Imaginary origins of triumphs and minchiate


1. Introduction


Perhaps the main reason for this note derives from my senile dotage, which proceeds inexorably. It deals in particular with considerations that are not based on new documents of the time, or even on other recently published studies; I rely here mostly on imagination, which for historical studies can hardly be regarded as a suitable guide. In addition to this first reason, of a general nature, I have to explain the particular motivation that led me to return once again to commenting on something that I had already written. The passage of mine to be commented on is reproduced below.
Dai dati presenti nell’elenco riportato sopra, si può concludere che nel 1445 ci furono molte più condanne per giochi di carte che nei decenni vicini. Se ciò corrispose a un effettivo rafforzamento dei controlli proprio in quell’anno e forse in anni vicini è possibile, ma difficile da verificare; per capire meglio la situazione, sarebbe utile un’ulteriore indagine centrata sul decennio 1440-50. Similmente speculativo rimane qualsiasi tentativo di collegare queste condanne dei giochi che si facevano con le carte comuni proprio nel momento in cui si stavano diffondendo i trionfi, i nuovi mazzi di carte speciali che si utilizzavano in giochi che in genere erano permessi. Sarebbe di grande interesse trovare in questi libri qualche citazione che testimoniasse la comparsa dei primi trionfi, ma se per un gioco di carte non era possibile infliggere condanne era proprio quello, insieme alla diritta e a pochi altri.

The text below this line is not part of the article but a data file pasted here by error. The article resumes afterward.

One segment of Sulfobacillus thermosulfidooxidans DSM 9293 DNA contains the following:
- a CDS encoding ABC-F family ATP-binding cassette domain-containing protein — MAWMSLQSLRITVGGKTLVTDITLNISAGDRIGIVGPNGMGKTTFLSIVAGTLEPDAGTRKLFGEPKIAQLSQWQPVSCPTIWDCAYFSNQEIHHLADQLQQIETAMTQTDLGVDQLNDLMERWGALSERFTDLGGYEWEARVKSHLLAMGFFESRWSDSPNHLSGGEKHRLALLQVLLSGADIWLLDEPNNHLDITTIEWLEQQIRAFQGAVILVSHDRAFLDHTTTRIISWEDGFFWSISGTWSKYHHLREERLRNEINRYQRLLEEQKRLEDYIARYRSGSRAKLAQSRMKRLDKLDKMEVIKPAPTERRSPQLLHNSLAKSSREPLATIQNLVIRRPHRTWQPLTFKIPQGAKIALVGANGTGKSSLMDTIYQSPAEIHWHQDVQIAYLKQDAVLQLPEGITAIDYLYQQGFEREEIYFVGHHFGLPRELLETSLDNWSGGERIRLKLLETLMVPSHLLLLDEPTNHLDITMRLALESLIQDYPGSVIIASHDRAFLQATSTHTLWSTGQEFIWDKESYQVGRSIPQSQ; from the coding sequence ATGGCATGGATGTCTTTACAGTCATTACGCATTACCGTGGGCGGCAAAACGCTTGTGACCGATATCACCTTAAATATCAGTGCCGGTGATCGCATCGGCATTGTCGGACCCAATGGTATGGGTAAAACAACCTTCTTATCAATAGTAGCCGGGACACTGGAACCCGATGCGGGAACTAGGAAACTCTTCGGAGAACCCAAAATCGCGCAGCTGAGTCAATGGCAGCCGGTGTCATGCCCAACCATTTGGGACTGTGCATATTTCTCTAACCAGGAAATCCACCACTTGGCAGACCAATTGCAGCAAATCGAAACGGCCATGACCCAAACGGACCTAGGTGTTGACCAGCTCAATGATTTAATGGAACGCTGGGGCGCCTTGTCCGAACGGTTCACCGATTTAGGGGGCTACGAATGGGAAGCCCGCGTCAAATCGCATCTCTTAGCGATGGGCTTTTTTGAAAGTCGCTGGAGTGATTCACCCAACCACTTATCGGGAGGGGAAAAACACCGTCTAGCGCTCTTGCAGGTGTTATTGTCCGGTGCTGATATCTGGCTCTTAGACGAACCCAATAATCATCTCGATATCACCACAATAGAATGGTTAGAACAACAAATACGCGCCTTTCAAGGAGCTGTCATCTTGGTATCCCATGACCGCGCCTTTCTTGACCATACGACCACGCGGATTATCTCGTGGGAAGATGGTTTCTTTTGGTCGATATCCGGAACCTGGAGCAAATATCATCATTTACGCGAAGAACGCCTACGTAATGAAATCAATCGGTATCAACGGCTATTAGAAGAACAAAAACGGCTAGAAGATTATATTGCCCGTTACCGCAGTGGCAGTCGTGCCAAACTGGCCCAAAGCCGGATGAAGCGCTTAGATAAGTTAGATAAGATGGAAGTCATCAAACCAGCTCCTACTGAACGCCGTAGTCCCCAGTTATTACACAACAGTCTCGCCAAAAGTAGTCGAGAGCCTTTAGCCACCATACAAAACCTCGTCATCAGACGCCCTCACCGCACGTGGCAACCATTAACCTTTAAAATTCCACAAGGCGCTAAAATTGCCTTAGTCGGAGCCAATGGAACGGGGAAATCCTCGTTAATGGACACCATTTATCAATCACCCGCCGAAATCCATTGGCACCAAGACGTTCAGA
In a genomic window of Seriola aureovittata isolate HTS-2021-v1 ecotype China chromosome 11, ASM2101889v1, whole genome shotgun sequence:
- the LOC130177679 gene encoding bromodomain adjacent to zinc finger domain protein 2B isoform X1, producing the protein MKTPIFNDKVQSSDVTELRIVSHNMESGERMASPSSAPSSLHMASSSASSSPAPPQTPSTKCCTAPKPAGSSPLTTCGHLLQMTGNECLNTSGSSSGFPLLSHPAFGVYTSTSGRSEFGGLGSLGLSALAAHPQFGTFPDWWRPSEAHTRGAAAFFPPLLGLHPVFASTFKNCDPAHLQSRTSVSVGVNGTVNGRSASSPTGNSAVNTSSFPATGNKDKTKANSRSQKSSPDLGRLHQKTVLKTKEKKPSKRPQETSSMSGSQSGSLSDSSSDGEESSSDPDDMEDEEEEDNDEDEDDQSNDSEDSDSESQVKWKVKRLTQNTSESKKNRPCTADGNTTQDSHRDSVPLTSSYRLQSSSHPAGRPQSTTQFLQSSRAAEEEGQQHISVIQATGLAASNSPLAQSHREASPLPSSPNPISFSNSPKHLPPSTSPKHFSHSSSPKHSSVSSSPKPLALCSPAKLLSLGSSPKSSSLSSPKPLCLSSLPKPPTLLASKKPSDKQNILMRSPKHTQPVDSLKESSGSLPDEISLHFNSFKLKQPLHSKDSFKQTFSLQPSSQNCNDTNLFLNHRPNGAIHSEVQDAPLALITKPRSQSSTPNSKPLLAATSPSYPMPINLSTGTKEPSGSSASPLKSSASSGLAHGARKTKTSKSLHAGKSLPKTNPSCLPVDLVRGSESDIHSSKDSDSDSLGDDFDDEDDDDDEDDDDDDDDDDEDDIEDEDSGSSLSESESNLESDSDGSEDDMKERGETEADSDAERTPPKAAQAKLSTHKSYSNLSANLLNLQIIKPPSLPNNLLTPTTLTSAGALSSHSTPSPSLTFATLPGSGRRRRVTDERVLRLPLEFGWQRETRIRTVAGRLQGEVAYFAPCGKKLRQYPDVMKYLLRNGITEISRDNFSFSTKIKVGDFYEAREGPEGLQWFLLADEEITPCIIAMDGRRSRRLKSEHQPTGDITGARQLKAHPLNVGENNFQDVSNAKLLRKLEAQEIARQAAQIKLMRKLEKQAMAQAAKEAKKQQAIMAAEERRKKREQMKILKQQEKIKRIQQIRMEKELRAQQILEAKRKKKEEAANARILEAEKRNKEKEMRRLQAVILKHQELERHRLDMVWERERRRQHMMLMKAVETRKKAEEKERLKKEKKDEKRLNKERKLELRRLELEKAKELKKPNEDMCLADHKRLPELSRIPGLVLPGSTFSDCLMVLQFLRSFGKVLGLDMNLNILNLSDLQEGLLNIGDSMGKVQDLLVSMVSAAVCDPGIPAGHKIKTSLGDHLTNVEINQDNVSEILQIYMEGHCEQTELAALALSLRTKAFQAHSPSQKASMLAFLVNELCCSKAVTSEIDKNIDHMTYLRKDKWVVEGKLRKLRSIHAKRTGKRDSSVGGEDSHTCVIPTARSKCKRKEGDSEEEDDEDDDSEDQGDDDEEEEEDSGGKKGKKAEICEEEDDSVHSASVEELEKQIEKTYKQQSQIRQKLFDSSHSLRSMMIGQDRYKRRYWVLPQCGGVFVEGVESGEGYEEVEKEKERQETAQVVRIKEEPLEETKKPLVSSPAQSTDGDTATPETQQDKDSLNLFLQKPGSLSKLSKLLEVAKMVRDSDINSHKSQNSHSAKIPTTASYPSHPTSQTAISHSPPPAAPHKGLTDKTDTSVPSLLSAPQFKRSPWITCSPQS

(From the data in the list above, it can be concluded that in 1445 there were many more convictions for card games than in neighboring decades. Whether this corresponded to an effective strengthening of its controls in that year and perhaps in adjacent years is possible but difficult to verify; to better understand the situation, further investigation would be useful, centered on the decade 1440-50. Similarly speculative is any attempt to link these convictions for games done with common cards precisely to the time when triumphs, the new deck with special cards used in games that were generally allowed, was being diffused. It would be of great interest to find in these books a few citations that would witness the emergence of the earliest triumphs, but the special cards were used in [a type of] games [i.e. trick-taking] that was generally allowed, including diritta and a few others, and it was hardly possible to impose penalties for that one.)